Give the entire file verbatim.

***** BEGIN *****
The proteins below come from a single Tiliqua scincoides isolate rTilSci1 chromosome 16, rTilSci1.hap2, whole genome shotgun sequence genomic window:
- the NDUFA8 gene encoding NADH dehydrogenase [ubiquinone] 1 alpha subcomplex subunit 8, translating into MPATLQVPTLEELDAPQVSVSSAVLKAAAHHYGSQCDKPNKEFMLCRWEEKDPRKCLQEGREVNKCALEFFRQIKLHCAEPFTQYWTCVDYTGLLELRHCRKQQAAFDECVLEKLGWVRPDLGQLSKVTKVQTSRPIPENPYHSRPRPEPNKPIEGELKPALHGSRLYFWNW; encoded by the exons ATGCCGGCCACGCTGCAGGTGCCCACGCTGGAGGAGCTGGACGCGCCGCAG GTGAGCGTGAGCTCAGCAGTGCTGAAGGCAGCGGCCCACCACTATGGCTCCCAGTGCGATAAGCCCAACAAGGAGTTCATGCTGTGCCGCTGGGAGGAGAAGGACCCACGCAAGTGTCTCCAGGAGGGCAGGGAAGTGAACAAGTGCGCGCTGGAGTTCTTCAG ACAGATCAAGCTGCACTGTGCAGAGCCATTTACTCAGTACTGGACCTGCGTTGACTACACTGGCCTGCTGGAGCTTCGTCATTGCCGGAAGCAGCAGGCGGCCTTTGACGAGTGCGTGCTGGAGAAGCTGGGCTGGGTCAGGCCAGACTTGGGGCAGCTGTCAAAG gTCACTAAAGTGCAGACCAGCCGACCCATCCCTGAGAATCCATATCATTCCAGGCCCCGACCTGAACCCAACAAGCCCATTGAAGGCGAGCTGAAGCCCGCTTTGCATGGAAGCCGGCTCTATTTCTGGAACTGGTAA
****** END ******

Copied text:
The proteins below come from a single Tiliqua scincoides isolate rTilSci1 chromosome 16, rTilSci1.hap2, whole genome shotgun sequence genomic window:
- the NDUFA8 gene encoding NADH dehydrogenase [ubiquinone] 1 alpha subcomplex subunit 8, translating into MPATLQVPTLEELDAPQVSVSSAVLKAAAHHYGSQCDKPNKEFMLCRWEEKDPRKCLQEGREVNKCALEFFRQIKLHCAEPFTQYWTCVDYTGLLELRHCRKQQAAFDECVLEKLGWVRPDLGQLSKVTKVQTSRPIPENPYHSRPRPEPNKPIEGELKPALHGSRLYFWNW; encoded by the exons ATGCCGGCCACGCTGCAGGTGCCCACGCTGGAGGAGCTGGACGCGCCGCAG GTGAGCGTGAGCTCAGCAGTGCTGAAGGCAGCGGCCCACCACTATGGCTCCCAGTGCGATAAGCCCAACAAGGAGTTCATGCTGTGCCGCTGGGAGGAGAAGGACCCACGCAAGTGTCTCCAGGAGGGCAGGGAAGTGAACAAGTGCGCGCTGGAGTTCTTCAG ACAGATCAAGCTGCACTGTGCAGAGCCATTTACTCAGTACTGGACCTGCGTTGACTACACTGGCCTGCTGGAGCTTCGTCATTGCCGGAAGCAGCAGGCGGCCTTTGACGAGTGCGTGCTGGAGAAGCTGGGCTGGGTCAGGCCAGACTTGGGGCAGCTGTCAAAG gTCACTAAAGTGCAGACCAGCCGACCCATCCCTGAGAATCCATATCATTCCAGGCCCCGACCTGAACCCAACAAGCCCATTGAAGGCGAGCTGAAGCCCGCTTTGCATGGAAGCCGGCTCTATTTCTGGAACTGGTAA